It is true that a resume must include all necessary details of your work history and performance in the past. But there are a certain elements that are better left out rather than included to spoil the document. What are these elements? How do they affect a resume?
Since resumes are ideally only two pages long, they should contain only information that is relevant for the job for which you are applying. The hiring manager must be able to glance through your resume and pinpoint your achievements without knowing everything about you. And sometimes it makes good sense not to include data that can hinder your chances of landing an interview. Whenever in doubt, slash it out.
The following is a list of sections that must not be on your resume when it reaches the recruiter.
The Word ‘Resume’
It is silly to label the resume as "resume." The first look should make it obvious enough. The employer must be able to comprehend the type of the document just by giving it a glance. So when you save the file while making changes use your name so that the hiring manager knows whose resume it is.
The Date of Creation
It is irrelevant to mention the date your resume was created on. It is useless for the employer to know when the document was made; rather you should include the dates related to past employment and dates when you achieved something big.
Personal Data Other Than Contact Details
When creating a resume, do not include any personal details beyond your email ID, phone number and address. Exclude the age, gender, race, sexual orientation, political affiliation, religion and your spouse’s name.
Most companies do not require your photograph with the resume. They prefer resumes without your photos so they can offer equal employment opportunities, irrespective of color, race, gender, etc.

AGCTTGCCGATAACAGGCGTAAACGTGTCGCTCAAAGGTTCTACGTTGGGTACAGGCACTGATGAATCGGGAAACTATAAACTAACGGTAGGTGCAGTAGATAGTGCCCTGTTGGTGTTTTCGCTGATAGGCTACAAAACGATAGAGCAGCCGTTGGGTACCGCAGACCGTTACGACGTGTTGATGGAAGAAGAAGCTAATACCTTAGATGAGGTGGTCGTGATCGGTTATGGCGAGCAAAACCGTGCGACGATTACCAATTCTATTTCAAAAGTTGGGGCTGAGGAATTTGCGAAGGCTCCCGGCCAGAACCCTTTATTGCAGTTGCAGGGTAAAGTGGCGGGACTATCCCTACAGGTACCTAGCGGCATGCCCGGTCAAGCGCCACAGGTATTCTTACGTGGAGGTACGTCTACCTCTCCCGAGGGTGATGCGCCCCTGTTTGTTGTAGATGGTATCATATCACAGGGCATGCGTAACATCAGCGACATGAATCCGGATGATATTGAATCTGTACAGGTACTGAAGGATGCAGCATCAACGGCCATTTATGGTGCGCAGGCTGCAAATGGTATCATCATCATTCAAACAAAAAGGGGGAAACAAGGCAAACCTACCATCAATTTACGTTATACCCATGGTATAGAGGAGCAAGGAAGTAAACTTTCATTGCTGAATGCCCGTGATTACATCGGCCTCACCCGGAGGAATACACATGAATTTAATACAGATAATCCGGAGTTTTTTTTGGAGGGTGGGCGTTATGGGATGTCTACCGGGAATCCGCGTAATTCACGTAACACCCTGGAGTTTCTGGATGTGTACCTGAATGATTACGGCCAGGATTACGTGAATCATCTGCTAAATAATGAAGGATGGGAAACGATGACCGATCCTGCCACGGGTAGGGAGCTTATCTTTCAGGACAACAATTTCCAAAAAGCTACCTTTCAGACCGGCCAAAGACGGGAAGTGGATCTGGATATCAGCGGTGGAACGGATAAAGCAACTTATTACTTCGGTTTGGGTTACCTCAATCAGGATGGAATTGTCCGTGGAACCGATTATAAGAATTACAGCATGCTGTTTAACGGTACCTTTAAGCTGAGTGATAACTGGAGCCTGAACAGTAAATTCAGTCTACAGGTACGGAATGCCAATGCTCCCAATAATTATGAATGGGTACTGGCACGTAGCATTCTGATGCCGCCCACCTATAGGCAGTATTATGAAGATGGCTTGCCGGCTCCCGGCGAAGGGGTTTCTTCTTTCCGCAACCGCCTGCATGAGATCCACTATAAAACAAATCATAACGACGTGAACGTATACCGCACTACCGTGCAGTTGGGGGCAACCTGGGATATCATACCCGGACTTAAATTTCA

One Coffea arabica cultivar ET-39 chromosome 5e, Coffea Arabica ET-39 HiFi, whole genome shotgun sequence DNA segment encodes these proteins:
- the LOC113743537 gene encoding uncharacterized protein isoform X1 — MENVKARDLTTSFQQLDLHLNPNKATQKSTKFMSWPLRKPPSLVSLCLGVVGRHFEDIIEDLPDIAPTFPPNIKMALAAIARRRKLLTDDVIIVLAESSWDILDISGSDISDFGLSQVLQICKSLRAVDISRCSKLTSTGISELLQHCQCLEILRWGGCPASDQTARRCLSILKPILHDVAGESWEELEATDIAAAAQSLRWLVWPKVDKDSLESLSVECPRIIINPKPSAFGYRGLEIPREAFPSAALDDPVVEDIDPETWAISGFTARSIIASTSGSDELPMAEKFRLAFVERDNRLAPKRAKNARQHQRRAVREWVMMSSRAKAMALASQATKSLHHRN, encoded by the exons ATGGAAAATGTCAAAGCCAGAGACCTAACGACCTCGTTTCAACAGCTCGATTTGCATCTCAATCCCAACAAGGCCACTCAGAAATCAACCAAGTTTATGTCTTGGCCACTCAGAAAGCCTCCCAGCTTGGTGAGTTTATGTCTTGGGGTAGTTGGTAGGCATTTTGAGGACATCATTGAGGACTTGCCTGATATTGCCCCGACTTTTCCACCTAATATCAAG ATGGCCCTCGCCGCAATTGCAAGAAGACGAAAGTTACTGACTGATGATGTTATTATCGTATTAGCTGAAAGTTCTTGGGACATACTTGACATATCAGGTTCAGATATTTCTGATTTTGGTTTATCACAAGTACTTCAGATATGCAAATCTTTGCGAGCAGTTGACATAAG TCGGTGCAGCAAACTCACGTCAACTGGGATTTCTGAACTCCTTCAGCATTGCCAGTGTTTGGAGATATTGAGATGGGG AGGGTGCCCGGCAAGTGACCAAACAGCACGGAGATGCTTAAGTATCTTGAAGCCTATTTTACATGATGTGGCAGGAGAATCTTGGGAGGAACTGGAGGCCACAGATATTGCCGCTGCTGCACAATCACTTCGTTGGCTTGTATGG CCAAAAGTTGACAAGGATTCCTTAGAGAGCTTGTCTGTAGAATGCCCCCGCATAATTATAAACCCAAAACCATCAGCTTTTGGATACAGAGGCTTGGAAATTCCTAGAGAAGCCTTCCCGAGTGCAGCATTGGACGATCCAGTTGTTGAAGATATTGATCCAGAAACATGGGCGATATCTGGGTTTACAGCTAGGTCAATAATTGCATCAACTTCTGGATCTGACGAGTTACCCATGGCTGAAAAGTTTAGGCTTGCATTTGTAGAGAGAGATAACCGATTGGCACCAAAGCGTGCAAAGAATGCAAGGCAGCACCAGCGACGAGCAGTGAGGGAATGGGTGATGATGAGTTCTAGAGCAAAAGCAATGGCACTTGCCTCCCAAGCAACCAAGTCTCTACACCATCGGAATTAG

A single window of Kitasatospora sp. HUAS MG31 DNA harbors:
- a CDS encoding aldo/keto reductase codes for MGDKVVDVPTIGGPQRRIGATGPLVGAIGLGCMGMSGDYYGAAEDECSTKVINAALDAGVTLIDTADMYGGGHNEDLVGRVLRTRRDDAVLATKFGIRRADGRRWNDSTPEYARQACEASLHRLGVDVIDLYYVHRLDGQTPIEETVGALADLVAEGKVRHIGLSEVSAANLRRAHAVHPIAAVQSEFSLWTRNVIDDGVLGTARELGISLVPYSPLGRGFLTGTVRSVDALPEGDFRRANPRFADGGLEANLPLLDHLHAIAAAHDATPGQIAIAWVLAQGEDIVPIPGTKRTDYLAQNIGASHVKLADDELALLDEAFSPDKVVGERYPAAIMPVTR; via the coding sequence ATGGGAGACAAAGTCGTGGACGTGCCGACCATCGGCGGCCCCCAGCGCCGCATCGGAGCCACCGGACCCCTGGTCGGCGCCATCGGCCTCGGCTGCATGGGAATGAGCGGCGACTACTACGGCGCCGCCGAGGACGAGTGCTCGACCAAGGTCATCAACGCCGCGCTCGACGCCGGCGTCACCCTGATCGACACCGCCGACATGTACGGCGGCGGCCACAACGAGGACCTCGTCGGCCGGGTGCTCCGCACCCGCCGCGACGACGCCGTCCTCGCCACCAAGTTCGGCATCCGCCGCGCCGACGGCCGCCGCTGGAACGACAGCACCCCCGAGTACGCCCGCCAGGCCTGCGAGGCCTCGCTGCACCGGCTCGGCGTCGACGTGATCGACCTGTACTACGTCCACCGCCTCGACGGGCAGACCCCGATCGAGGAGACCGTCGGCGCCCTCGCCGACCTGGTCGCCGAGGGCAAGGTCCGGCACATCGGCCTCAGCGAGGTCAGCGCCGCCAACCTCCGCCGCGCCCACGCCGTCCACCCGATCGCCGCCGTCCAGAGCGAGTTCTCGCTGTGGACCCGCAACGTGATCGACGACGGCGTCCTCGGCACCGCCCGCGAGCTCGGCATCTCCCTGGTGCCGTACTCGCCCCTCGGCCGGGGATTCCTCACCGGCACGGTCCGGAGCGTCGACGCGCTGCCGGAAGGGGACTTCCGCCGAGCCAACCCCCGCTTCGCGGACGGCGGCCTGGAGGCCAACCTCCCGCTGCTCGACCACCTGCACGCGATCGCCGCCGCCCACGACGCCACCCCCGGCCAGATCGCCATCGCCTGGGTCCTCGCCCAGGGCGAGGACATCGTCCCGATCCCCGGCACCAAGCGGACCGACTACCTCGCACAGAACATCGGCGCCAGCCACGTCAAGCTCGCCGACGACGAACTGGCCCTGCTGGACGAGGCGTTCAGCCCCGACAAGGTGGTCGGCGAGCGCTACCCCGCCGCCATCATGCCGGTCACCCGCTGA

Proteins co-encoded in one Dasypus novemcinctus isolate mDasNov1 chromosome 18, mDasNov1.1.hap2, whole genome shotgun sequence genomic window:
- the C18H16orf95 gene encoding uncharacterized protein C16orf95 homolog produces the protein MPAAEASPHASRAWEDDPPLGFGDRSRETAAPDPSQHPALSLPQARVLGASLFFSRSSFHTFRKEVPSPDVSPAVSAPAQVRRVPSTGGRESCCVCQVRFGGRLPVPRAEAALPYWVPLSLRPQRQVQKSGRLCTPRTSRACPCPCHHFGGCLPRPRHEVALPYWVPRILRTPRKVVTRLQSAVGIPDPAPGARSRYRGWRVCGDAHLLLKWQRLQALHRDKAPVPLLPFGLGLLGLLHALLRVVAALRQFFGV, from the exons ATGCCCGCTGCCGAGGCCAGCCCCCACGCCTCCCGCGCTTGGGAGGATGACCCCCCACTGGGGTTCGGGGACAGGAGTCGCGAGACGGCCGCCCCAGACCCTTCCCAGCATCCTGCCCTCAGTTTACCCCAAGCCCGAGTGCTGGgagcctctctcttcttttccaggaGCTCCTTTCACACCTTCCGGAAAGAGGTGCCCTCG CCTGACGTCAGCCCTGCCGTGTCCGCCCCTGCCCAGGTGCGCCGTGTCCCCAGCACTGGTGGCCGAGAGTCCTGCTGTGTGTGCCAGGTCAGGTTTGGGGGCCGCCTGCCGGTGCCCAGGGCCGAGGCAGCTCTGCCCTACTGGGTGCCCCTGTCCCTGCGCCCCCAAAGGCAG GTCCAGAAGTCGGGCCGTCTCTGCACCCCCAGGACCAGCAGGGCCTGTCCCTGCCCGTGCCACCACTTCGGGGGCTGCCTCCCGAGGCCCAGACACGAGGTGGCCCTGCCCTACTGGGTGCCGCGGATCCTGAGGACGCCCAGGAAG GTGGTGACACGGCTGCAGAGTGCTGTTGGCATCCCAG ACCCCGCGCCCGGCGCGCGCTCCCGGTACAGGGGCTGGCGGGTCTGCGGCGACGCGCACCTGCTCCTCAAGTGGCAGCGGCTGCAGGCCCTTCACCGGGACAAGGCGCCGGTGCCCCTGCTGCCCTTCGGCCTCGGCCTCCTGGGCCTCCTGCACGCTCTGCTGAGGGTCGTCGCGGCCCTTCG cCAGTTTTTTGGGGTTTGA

High School Grades
Academic scores of high school must not be included in the resume. It is justified if you are in your early years of college or hold only a high school diploma, but you must move beyond these marks and eliminate this part once you complete another form of education or get some work experience. If you must include it, leave out bad GPAs and only include the school name, graduation date, and awards received.
Non-Contextual Work Experience
You don't have to list all the jobs that you have held. Even if you have acquired vast experience you need not display it all. Try and include only those positions that you have held in the last 10 to 15 years, unless the prior stints strongly demonstrate the capabilities needed for this post. Without showing much gap, skip the experiences that are not related to this job that you are aiming for.
If you happen to have a hobby that will ultimately relate to the company or job, you should include it. Otherwise companies do not wish to see your hobbies on the resume. For instance, if you are applying for work at a radio jockey, you can list your interest in music and its various genres.
Names and Contact Details for Previous Employers
You will be required to present a separate list of references, so why clutter the resume with repetitive information. So keep details like the name and contact information of your reporting managers at bay from the resume.
Past Remuneration Packages
Salary is one matter that is meant to be discussed with the employer during the round of personal interview or later when you are offered the job. You should not publicize a salary bracket you wish to fall under even before you have even been called for the interview.
Leave this to the company for when you are hired. Companies are known to run background checks for any sort of criminal record. But there is no need to mention it on the resume as you will only have people judging you based on your criminal record as soon as you step in for the interview. And who knows, seeing it on paper they may not even invite you for the interview.
Devika Arora is a professional writer, currently focusing on the extensive domain of employment. She has written various articles, news stories and blog posts for job search and recruitment.